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What does the Qur’an teach about God? 

Posted October 23, 2019 by Mark Anderson Leave a comment
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Ceiling of Sheikh-Lotf-Allah Mosque in Isfahan, Iran

What does the Qur’an teach about God? 

Posted October 23, 2019 by Mark Anderson Leave a comment

The question of whether the Qur’an’s Allah is the same as the God of the Bible divides Christians. But in one sense, the answer is very simple. Because by Muhammad’s time, Arabic-speaking Jews and Christians had been using the word Allah for God for centuries. And the Qur’an’s use of Allah came with the claim that its component messages came from the God of the Bible.[1] But comparing the two scriptures’ theology calls the simple answer into question. 

For while the God of the Bible and that of the Qur’an are similar in many respects, the two are also profoundly different.

That’s why Christians are divided over Allah and why Muslims explain the differences by saying that the Bible has been seriously corrupted.

Most basically, the Qur’an claims God is the source of its messages as well as the earlier biblical scriptures. God also speaks non-verbally in sun, rain and other powerful displays of his goodness. The Qur’an combined this idea of revelation with other key theological ideas to combat the thinking of Muhammad’s pagan hearers.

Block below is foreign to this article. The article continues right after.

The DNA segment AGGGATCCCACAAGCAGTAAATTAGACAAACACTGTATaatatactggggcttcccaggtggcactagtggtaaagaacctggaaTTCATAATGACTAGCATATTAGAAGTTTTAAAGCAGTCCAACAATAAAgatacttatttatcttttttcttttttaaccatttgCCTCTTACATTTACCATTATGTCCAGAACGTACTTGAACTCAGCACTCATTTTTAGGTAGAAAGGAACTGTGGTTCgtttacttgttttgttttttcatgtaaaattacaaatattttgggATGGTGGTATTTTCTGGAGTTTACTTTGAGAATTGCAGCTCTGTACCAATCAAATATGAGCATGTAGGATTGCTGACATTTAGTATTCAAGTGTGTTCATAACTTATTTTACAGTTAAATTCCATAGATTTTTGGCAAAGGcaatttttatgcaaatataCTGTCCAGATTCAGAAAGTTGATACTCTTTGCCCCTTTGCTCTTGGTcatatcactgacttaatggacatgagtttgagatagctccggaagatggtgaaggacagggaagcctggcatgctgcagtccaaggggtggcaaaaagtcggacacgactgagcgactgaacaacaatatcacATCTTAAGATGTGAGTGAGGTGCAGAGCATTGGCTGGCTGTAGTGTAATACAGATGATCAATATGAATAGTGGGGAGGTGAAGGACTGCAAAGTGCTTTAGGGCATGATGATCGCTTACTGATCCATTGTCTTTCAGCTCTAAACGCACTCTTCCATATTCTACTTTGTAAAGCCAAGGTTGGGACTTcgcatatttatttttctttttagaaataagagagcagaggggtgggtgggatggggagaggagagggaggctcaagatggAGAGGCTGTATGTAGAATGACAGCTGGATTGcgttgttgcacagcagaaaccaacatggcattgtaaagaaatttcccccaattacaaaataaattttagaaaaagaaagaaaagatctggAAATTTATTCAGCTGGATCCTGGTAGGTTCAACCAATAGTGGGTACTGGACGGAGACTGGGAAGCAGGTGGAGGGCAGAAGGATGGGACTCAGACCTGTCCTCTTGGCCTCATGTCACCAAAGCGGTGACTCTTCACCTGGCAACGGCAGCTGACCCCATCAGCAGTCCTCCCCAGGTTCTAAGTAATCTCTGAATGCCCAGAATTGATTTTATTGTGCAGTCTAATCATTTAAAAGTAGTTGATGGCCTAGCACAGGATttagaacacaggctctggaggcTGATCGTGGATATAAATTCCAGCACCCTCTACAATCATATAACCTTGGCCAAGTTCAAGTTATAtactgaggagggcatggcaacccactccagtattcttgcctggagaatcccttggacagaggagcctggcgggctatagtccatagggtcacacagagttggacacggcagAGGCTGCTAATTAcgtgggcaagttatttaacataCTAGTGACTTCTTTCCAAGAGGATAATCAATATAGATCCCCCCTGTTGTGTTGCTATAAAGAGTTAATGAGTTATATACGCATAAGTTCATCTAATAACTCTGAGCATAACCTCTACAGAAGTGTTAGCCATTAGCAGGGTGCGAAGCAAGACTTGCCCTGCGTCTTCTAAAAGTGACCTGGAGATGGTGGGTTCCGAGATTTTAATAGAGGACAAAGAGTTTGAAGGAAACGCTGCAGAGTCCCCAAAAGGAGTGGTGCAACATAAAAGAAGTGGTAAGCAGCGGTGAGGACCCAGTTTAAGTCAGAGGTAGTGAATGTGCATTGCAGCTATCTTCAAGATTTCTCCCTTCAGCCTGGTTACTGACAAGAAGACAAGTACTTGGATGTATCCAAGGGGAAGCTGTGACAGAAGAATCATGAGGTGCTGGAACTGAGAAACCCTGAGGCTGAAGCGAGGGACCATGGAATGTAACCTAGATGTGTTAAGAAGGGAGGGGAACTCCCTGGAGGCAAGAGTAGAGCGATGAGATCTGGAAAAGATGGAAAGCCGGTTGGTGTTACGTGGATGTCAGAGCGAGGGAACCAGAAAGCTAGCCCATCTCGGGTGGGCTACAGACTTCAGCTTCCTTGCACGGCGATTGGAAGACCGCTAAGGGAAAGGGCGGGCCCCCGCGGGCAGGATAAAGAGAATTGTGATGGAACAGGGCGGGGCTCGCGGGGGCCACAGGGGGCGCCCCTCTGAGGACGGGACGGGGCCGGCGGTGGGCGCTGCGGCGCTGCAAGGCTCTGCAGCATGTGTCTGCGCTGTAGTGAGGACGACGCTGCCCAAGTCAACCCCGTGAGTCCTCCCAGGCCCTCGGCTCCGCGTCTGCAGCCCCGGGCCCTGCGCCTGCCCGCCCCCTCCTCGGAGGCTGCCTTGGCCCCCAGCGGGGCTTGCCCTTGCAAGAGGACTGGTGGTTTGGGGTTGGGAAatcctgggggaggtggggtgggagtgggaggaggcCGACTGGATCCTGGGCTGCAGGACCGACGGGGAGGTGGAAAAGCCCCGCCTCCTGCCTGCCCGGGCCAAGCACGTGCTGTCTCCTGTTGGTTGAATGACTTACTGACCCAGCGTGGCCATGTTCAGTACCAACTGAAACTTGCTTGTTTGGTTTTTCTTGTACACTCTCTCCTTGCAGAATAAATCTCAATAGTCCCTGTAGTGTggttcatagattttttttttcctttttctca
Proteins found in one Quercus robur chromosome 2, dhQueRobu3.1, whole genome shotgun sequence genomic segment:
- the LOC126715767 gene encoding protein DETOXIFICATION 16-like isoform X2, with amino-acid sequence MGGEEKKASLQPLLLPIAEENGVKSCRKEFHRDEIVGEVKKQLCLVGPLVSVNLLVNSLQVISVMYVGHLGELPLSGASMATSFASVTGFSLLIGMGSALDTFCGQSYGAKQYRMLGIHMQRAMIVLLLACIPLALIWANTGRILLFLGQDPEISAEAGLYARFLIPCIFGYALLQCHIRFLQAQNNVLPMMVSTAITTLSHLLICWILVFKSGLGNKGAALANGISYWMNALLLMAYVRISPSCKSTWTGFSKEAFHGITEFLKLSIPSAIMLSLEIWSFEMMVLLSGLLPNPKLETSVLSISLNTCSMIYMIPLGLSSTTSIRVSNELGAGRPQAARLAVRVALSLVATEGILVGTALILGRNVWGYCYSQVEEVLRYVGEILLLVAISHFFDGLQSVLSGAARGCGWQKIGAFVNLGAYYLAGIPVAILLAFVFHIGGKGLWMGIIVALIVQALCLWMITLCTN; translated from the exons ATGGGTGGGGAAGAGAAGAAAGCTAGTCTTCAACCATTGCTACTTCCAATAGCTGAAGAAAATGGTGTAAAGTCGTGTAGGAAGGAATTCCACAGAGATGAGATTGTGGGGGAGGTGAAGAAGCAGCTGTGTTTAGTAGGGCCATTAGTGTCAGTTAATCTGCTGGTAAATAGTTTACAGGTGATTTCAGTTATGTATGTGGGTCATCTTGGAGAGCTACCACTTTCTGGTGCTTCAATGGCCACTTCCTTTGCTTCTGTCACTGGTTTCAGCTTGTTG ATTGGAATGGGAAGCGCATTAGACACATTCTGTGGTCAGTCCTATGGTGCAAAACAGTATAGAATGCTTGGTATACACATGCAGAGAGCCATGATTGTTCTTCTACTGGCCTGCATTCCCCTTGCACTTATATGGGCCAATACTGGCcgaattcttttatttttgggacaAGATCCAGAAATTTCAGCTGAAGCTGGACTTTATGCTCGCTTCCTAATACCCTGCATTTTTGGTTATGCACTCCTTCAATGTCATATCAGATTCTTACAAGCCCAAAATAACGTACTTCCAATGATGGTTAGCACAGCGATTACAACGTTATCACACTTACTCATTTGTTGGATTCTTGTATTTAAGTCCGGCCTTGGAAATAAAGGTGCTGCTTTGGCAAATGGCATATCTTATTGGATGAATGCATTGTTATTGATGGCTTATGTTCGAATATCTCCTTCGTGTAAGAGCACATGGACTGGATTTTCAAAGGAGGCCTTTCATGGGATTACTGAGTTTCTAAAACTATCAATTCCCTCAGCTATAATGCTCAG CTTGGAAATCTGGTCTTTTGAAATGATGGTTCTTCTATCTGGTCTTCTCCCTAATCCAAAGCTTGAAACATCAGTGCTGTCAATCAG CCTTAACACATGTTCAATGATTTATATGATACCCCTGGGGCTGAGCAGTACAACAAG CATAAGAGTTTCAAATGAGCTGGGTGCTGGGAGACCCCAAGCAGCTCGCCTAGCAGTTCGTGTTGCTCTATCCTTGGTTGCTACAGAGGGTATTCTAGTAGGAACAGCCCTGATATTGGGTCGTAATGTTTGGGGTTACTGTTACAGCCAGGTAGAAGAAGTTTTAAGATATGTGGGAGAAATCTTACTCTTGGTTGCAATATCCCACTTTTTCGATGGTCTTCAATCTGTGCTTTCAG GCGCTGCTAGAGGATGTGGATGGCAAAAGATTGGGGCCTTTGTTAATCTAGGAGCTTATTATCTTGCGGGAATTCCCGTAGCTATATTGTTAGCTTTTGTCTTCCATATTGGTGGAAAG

For the pagans too believed in Allah, but as the High God who created the world and then became too self-preoccupied to bother with humankind. They said Allah

  • Had fathered several gods
  • Was remote and unseeing
  • Had no interest in judging humankind

The pagans thus reduced Allah to the level of a glorified man.

Against this reduction of God, the Qur’an stressed that there’s only one true God, who, though highly exalted, sees all we do.

The Qur’an says God is all-powerful and needs nothing. It warns rebels of his nearness[2] and of the reality of the Last Day, when he’ll judge everyone, small and great. It also encourages believers to call on him when in distress since he’s near and responsive (Q 2:186, 11:61). But having said that, it also presents God’s uniqueness, nobility and grandeur in such a way that they leave no room for him to come down and interact with mortals, let alone live among them, as the Bible says.

The Qur’an describes God as “compassionate,” the “justest of judges” and “most merciful of the merciful” (e.g., Q 7:151, 95:8).[3] Hence, it encourages us to forgive and condemns such sins as theft and adultery. But since God is so much greater than we are, it offers the individual believers no certainty that he will welcome them to Paradise and never states on what precise basis God will grant or withhold mercy on the Last Day.[4]

In fact, the Qur’an seems to limit itself to disclosing about God only what his servants need to know to obey him.[5]